Science

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Today, people are marching in support of science. It is Earth Day. Being a scientist herself, Dr. Bossypants hastens to make her avid and complete support of scientific inquiry crystal clear. Of course, Dr. Bossypants’s branch of science is often called behavioral science, or more broadly, social science. There are complications to deal with in even the simplest science experiments. Was the beaker clean? Is the flame the same temperature this time? Did someone bump the petri dish? But then, step out of the nice, clean, laboratory, with conditions as controlled as possible. Step into the hustle/bustle, bazillion-facetted, multidimensional, wildly spinning natural world, and things get exponentially more difficult. Then, throw in humans, likely the most complex, loving/hating, honest/duplicitous, creative/doltish species yet known on earth, and one might be quite justified in saying, “OH MY.”

Humans fool other people every day. And admit it readers, you fool yourselves every day as well. After many years of study, Dr. Bossypants knows that humans are a posturing, phony, frightened bunch of loving, generous, often-well-intended creatures. A quick Google search tells us that science is “the intellectual and practical activity encompassing the systematic study of the structure and behavior of the physical and natural world through observation and experiment.” To date, science is one of our proudest human accomplishments. It is the endeavor we undertake to STOP FOOLING OURSELVES. While we cannot guarantee absolute objectivity, we have become smart enough to admit it, and to bracket our values and beliefs in the service of discovery–discovery of replicable facts and truth.

People, listen up. This is important. Yes, scientific findings occasionally fall prey to politically-motivated interpretations. If you suspect this is the case, you must ask yourself what the motive might be for the false or skewed interpretation. Dr. Bossypants believes that the earth (and life on earth) is in terrible trouble, primarily from human failure to keep things clean and neat—human failure to pay attention to and learn from nature’s way of doing things. Why would someone be motivated to do false science, or question basic results about coal, oil, pesticides, and so on? Humans can be quite greedy and lazy. Is it more profitable to continue extractive industries? Is it easier? Profit and ease are powerful human motivators.

Are those nut-case tree-huggers, those Greenpeace radicals, those everyday environmentalist-composter-organic-buying-solar-panel extremists being made vastly richer by their actions and beliefs? Are their lives made easier? By their actions and beliefs, are they endangering your lungs? Increasing your chances of getting cancer? True, they might be messing with your pocketbook—but they are messing with their own as well. There are prices to be paid. Ultimately, we will not avoid a steep payback to earth. We can begin the payments now, and perhaps have something nice to hand down to the kids. Or we can let our children make the excruciating payments that will, by then, be so overdue it might be tragically impossible to pay, and earth herself will reluctantly have to foreclose on the human race.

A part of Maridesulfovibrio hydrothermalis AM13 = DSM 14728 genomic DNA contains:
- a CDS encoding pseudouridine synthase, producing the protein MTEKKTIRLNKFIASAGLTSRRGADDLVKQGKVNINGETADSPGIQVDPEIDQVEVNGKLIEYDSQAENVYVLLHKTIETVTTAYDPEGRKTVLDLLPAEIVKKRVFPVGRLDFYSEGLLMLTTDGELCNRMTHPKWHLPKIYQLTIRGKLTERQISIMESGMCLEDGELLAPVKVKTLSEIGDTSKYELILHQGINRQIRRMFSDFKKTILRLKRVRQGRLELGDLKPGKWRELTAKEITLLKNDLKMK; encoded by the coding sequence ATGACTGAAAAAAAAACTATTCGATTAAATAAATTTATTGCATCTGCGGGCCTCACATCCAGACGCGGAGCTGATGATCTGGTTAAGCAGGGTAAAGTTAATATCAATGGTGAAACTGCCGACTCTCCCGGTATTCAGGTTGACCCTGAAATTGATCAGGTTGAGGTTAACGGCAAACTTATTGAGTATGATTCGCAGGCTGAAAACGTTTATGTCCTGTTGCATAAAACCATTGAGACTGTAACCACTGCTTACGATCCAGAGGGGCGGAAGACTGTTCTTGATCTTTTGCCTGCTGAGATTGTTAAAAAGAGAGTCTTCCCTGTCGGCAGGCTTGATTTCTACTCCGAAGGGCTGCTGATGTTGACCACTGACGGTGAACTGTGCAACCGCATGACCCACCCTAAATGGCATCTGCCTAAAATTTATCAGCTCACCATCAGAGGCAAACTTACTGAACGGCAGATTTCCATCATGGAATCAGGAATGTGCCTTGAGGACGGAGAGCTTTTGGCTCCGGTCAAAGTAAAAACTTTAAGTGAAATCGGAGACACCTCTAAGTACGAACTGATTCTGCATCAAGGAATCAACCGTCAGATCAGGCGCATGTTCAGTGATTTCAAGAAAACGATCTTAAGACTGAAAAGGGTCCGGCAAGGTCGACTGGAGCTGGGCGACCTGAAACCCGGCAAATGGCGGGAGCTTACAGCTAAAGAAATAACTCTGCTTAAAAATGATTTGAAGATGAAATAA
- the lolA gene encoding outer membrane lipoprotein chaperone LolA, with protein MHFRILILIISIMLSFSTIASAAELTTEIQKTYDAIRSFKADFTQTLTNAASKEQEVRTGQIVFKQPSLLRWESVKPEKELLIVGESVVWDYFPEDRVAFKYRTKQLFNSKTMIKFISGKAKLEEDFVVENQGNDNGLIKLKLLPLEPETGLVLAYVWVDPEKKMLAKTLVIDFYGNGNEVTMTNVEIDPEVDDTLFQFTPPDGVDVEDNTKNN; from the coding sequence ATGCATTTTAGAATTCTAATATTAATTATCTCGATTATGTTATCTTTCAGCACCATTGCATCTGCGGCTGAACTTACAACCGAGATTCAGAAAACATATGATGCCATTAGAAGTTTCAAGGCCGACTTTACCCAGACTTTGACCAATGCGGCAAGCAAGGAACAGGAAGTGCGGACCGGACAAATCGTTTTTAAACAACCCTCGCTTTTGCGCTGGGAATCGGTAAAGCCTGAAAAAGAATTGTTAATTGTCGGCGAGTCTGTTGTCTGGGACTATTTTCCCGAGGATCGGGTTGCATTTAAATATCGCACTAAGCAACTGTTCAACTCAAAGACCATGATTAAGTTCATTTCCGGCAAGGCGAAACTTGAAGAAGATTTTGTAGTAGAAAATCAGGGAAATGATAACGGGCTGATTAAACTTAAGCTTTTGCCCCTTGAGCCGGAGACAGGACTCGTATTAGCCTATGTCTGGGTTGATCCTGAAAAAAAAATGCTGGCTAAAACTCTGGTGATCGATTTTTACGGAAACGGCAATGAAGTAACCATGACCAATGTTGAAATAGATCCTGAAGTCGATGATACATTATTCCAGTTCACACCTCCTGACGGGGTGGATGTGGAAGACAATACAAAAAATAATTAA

Go Earth Day. Hang in there Science. Dr. Bossypants says this: Fellow humans, contain your greed and fear as best you can. Strive to be honest with yourselves and others. If you sense you are being played, as yourselves what the hidden motives might be. Have the courage to change allegiances when the facts line up. Denial feels great. It is our deadliest drug.

 

(Thanks to the internet for the image and the definition)

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4 thoughts on “Science

  1. A great and very human post . You have human nature pretty well summed up but the difficult question is what molded it , why are we as we are and can we change? Indeed have we changed or just stepped forward technologically? Steven Pinker crushed the blank slate concept and we carry a huge evolutionary baggage that is part of our driving force. It seems to me we are not in control of the world of ourselves.

    • Thanks for the comment Kersten. I do think consciousness of self is a relatively new addition to our human-ness. We have learned to control our bladders and do not just pee wherever we want to. We’ve learned, and made conscious choices, about a lot of other supposedly biologcially-driven behaviors. We CAN learn/choose to be compassionate and seek wisdom. We don’t have to frightened, greedy, and vengeful. Our intelligence or whatever we call it has great power to improve the world….

  2. We have not eliminated our biologically driven behaviors they have been adapted to civilization. We no longer fight with spears now we use bombs or guns. We no longer copulate on the street like dogs we wear clothes but plenty of copulation takes place. We feel guilt and have consciences which we often hide or ignore. We can improve the world but we can also ignore the needs of others. In short we are at war with ourselves and not in complete control of our behaviour.

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